Q. All over the country, the parents now are going to city hall about this. Cleveland has just had a vote. Polls are being taken. Mothers are up in arms about this. Something is going to have to be done about stopping guns. And you say you're for them.

The President. For what?

Q. You said the other day that you were not going to be for the ban on gun control.

The President. I'd like to find some way to do something about these automated weapons. I'd like to see some way to enforce the laws that are already on the books about automated AK - 47's coming into this country. And I'd like to find a way to be supportive of the police who are out there on the line all the time. And maybe there is some answer to it, but I also want to be the President that protects the rights of people to have arms. And that -- --

Q. So, you don't want -- --

The President. -- -- so you don't go so far that the legitimate rights on some legislation are impinged on -- --

Q. Sir, that's what we said last year, but now -- --

The President. But, Sarah, look at the laws on gun control and you'll find where some of the most stringent gun control laws exist, that weapons are procured there and weapons are used there. So, you're not going to get me to do anything other than to say, Look, I'm very concerned about this. I'd like to find a way to do something about this; and we're going to take a hard look to see what we can do about it, if anything, that would be helpful. But whenever there is a crime involving a firearm, there are various groups -- some of them quite persuasive in their logic -- that think you can ban certain kinds of guns. And I am not in that mode; I am in the mode of being deeply concerned and would like to be a part of finding a national answer to this problem.

Now we've got time for one more, right in the middle. You two fight about it.

Salman Rushdie's "The Satanic Verses"

Q. Speaking of rights, I want to ask you if it disturbs you at all that American booksellers were intimidated into taking Mr. Rushdie's book off the shelves and if you've given any thought to some sort of Federal protection to help them defend the -- --

The President. The answer is yes. And Federal protection would be to enforce the laws that exist against people doing violence. And of course, I'm concerned about that. Who wouldn't be?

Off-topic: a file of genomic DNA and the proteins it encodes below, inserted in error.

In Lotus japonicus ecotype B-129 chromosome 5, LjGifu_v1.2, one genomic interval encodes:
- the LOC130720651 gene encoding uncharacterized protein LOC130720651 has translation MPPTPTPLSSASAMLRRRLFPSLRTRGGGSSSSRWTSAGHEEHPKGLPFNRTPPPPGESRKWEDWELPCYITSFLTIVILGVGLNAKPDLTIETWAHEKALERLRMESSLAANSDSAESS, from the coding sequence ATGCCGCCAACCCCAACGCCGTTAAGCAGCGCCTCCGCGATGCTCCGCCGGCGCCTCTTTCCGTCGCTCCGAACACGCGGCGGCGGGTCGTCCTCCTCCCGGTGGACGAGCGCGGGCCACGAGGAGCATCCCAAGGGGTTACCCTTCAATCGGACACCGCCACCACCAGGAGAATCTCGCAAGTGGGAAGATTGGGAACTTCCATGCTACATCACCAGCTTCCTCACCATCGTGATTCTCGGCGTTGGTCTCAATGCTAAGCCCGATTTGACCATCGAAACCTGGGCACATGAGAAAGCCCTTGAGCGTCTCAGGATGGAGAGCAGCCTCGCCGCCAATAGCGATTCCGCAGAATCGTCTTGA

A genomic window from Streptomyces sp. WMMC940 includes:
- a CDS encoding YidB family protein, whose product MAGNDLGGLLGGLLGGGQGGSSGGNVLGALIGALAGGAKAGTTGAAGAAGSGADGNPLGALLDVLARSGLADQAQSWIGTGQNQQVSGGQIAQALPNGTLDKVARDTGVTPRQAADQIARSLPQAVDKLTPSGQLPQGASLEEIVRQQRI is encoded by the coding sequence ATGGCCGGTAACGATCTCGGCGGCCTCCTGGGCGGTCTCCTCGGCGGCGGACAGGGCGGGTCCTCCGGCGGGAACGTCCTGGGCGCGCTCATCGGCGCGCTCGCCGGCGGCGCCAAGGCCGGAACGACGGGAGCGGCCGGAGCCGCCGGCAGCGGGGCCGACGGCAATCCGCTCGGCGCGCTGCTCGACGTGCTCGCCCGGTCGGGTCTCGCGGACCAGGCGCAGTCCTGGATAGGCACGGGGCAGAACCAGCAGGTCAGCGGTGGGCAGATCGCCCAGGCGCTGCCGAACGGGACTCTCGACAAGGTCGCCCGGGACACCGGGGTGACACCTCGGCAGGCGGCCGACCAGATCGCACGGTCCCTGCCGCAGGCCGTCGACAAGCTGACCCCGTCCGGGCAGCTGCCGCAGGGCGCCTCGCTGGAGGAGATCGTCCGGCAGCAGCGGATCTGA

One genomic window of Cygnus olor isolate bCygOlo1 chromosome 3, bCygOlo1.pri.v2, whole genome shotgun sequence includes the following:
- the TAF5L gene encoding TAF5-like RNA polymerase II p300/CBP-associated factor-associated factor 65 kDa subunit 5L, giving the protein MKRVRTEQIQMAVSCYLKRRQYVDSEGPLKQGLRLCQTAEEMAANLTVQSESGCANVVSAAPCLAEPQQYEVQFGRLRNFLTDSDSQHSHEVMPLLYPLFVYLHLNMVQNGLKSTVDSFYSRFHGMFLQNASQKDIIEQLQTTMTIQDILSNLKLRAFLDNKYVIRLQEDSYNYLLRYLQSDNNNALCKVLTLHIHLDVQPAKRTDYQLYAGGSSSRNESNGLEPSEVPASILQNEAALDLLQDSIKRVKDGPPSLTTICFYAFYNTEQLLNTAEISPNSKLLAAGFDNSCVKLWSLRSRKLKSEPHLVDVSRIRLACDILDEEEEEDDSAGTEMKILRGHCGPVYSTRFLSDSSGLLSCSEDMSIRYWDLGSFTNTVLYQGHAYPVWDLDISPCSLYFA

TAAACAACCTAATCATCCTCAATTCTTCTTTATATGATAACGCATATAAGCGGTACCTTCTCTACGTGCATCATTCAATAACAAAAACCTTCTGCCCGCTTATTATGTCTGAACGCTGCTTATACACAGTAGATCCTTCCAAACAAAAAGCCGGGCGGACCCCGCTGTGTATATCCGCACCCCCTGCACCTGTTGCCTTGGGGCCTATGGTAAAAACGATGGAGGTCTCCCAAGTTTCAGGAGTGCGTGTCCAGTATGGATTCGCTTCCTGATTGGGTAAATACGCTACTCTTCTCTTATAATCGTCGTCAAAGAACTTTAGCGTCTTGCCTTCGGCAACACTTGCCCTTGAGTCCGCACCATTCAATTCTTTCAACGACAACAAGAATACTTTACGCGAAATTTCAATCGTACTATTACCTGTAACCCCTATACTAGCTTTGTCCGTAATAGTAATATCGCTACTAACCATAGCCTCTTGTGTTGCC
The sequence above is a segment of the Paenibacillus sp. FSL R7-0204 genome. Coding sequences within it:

Owen [Owen Ullman, Knight-Ridder Newspapers] gets to follow up, and then I'm leaving.

Q. Follow up on that.

The President. I know there's an overwhelming -- Owen has got the last question, and I got the last word. [Laughter] Just a second -- sorry.

Q. You've been asked about Iran. My followup will be on the budget.

The President. Get out of there. [Laughter] You may ruin it for everybody, because what we're going to do then is stay with one question. I'm thinking very hard about this, and I know that there's -- no?

Q. No.

The President. Go ahead. [Laughter]

Q. Do you plan to take any unilateral action toward Iran because of these death threats? Since Karen [Karen Hoestler, Baltimore Sun] mentioned American booksellers have had to already -- as a precaution they claim -- to remove books from their shelves, there is an American connection. And you've also been slow to speak out about that.

The President. Our Secretary of State spoke out on my behalf the other day. We're speaking out here today. My view is that we are an open society. None of us like everything that's written, but certainly people should have protection of the law if they decide to go ahead and sell a book of this nature. That's the answer I'd give to it.

And as to the Iran factor, I've just laid down how I feel in terms of this case: the Imam [Ayatollah Khomeini] exhorting people to go out and commit murder.

Q. Where's Sununu?

Q. Mr. President, about the budget -- --

Q. Mr. President, Alan Greenspan [Federal Reserve Board Chairman] has just testified on the Hill that he's going to tighten credit. President Bush, Alan Greenspan has just testified on the Hill that he's going to tighten credit.

The President. I've got to go. Thank you all.

Chief of Staff to the President

Q. Where's Sununu?

The President. Has an important meeting with an important element of the Washington press, Jerry [Gerald Boyd, New York Times].

Note: The President's third news conference began at 10:31 a.m. in the Briefing Room at the White House. Marlin Fitzwater was the President's Press Secretary.

George Bush, The President's News Conference Online by Gerhard Peters and John T. Woolley, The American Presidency Project